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Serbia’s “Lady Macbeth” buried near late strongman Milosevic

April 20, 2019
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Workers place the stone onto the tomb of Mirjana Markovic, the widow of former strongman Slobodan Milosevic during her funeral at the yard of his estate in his home town of Pozarevac, Serbia, Saturday, April 20, 2019. Markovic died last week in Russia where she had been granted asylum. The ex-Serbian first lady had fled there in 2003 after Milosevic was ousted from power in a popular revolt and handed over to the tribunal in The Hague, Netherlands. (AP Photo/Darko Vojinovic)

POZAREVAC, Serbia (AP) — Several dozen supporters attended the funeral Saturday of Mirjana Markovic, the widow of late Serbian strongman Slobodan Milosevic who was dubbed the “Lady Macbeth” of the Balkans because of the huge influence she had on her husband.

Markovic’s ashes were placed in her husband’s grave in the backyard of the family house in the central Serbian town of Pozarevac. Milosevic was buried there in 2006 after he died in the middle of his trial on genocide charges at a U.N. war crimes tribunal.

The couple’s son, Marko, and daughter, Marija, did not attend the burial. Those who did included a former president of neighboring Montenegro, members of Milosevic’s Socialist Party and others.

Markovic, 76, died last week in Russia, where she had been granted asylum. Serbia’s former first lady had fled to Russia in 2003 after Milosevic was ousted from power in a popular revolt and handed over to the war crimes tribunal in The Hague, Netherlands.

“Slobo and Miro, you haven’t lost honor and Serbia must remember that,” Milovan Bojic, a former minister during Milosevic’s era, said at the funeral Saturday. “Milosevic was a great Serbian leader, a Serbian martyr, and the judgment of history will clear the name of Mirjana Markovic.”

Milosevic is widely considered to be the politician most responsible for the bloody breakup of the former Yugoslavia that resulted in the deaths of at least 120,000 people in wars in Bosnia, Croatia and Kosovo during the early 1990s. The wars devastated the Balkans, forcing millions to flee their homes.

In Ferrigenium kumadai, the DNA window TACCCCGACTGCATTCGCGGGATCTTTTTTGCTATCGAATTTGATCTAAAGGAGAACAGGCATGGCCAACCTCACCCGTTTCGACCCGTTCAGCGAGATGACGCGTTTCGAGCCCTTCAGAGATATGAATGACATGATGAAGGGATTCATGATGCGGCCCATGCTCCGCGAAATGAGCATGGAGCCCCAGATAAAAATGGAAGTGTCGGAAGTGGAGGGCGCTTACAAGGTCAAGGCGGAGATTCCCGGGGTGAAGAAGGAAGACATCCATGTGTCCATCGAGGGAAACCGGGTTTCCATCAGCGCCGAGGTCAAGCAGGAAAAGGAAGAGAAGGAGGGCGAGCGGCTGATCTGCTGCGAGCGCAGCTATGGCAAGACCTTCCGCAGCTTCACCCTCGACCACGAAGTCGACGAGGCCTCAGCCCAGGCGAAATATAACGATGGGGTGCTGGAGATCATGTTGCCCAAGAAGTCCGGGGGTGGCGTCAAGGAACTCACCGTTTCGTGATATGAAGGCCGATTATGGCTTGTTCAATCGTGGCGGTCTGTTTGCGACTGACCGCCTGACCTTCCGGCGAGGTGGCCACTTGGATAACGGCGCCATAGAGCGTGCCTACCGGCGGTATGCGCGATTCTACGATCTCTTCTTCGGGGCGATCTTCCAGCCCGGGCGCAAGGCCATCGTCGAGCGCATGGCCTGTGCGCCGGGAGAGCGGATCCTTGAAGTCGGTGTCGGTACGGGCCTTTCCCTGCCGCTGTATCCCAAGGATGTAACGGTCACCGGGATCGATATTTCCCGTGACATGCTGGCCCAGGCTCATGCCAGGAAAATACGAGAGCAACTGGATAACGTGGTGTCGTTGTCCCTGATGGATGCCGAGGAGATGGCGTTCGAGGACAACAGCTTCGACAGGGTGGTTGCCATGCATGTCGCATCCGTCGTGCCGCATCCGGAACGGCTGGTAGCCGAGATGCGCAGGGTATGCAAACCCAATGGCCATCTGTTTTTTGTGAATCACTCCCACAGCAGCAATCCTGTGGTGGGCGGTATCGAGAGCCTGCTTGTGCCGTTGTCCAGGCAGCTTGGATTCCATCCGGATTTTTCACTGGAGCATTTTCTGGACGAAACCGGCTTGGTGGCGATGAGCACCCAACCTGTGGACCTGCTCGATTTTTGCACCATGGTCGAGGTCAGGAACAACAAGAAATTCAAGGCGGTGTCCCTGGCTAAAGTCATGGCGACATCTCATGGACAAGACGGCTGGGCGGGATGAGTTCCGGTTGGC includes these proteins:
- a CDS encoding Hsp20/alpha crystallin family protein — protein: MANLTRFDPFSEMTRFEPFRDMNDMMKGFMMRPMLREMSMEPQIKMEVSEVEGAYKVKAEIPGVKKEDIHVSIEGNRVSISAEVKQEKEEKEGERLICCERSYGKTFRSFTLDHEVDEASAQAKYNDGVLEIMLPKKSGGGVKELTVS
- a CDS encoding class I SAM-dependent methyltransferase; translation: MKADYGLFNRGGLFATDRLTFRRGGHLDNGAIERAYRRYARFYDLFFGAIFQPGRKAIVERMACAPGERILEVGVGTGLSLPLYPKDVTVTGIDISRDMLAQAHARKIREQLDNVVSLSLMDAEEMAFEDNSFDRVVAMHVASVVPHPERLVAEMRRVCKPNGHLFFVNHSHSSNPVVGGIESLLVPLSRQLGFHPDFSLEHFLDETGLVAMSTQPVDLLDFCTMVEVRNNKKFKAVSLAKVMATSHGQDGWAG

Markovic was sought for questioning in the killings of Milosevic’s political opponents during his autocratic rule but Russia refused to extradite her to Serbia.

While working as sociology professor at Belgrade University, Markovic served as leader of a neo-Communist party during her husband’s presidency in the 1990s, a coalition partner with a major influence on Milosevic.

Often wearing a trademark plastic flower in her hair, Markovic was known for “diaries” she published in local newspapers that were widely read because they often predicted future political moves by her husband.

Although she was never formally charged, Markovic was widely suspected of playing a role in the 1999 assassination of prominent Belgrade newspaper editor Slavko Curuvija, who was gunned down during the NATO bombing of Serbia. Markovic had publicly accused him of supporting the Western military alliance’s attacks.

A Serbian court recently convicted four former state security members of slaying Curuvija but the court did not reveal who ordered his killing.

Markovic was also suspected in the 2000 disappearance of Milosevic’s former mentor, Ivan Stambolic, whose body was found in an unmarked pit in northern Serbia in 2003.

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Jovana Gec contributed from Belgrade.

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